UITP unveils its new Statistics Brief on urban rail infrastructure
Outlined by standout metro and light rail developments, 2018 was once again a successful year for urban rail infrastructure.
UITP has released its latest Statistics Brief on global urban rail infrastructure, highlighting the developments of urban rail during 2018, with a focus on the evolution of metro and light rail transit.
Gathered from UITP’s rail project database, these statistics show the growth and domination of specific continents, countries and cities – alongside the areas experiencing a slowdown in pace of opening.
In 2018, 121 urban rail projects were completed on all continents; totalling 1,270km. The overwhelming domination of China, especially for the metro market segment is unmistakeable, with more than two thirds of all new metro infrastructure launched for revenue service in 2018 located in China.
It should also be noted that a number of projects labelled “metro” in China are increasingly similar to what would be considered “commuter railways” in other countries: long lines with high average distances between stations, serving the more remote areas outside of the megacities.
The first metro system in Sub-Sarahan Africa was opened with the two line system in Abuja, and in the past three years, 150 new lines were opened with 89 being metro lines and 59 LRT.
“New urban rail developments have never been as intense as in the last three years. Together with line extensions, this amounts to 3,318km of new infrastructure and offers robust business opportunities for a supply chain in deep reorganisation,” said Laurent Dauby, UITP Director of Rail.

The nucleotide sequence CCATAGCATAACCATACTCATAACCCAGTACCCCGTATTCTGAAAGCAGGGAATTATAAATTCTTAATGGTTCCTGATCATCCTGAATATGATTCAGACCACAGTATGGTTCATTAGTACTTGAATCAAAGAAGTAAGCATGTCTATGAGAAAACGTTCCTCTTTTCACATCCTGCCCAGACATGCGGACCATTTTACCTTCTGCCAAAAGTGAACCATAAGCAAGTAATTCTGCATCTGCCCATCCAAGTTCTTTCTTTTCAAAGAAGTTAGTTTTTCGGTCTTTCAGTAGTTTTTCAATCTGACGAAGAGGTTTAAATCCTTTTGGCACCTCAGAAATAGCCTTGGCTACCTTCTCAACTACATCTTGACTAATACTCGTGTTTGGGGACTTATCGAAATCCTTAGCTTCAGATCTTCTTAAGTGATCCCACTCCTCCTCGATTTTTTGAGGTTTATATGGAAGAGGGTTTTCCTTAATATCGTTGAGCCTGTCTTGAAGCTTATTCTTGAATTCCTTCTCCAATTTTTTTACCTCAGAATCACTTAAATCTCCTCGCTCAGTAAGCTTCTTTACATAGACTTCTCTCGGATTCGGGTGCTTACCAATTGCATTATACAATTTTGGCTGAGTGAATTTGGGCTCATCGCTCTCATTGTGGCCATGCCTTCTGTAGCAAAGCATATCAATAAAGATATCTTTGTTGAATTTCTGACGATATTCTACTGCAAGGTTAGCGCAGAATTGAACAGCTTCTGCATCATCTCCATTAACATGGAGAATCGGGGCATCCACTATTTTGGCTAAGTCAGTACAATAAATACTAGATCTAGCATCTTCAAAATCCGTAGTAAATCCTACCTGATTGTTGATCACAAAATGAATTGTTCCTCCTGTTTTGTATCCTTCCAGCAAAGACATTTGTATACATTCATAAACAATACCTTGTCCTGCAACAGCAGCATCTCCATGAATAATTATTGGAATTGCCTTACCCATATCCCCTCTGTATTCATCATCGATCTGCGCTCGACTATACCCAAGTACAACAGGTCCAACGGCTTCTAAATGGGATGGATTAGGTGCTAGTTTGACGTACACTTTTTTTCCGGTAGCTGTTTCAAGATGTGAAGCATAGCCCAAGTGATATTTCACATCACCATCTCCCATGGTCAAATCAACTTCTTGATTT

Three cities opened their first ever metro line during 2018: Urumqi in China, Palembang, Indonesia and Abuja, Nigeria, bringing the total of metro cities to 181.
Some other key metro developments include 75 individual metro infrastructure projects in 17 countries and 39 cities, totalling 960km – with 62 per cent of these new lines and 38 per cent line extensions.
Although there were lots of positive developments, the pace of opening was down six per cent compared to a strong annual average 36 per cent growth over the past four years. This slowdown is reportedly driven by the metro segment.
The Urban Rail statistics will be one of the major rail reports that will serve as a source of information for TER4RAIL (Transversal Exploratory Research Activities for Railway), the latest UITP research project.
This EU-funded project launched in December 2018 and aims to reinforce the cooperation between rail-related stakeholders to improve the efficiency of research in the rail sector. This is done to facilitate innovative ideas and cross-fertilisation of knowledge from other disciplines.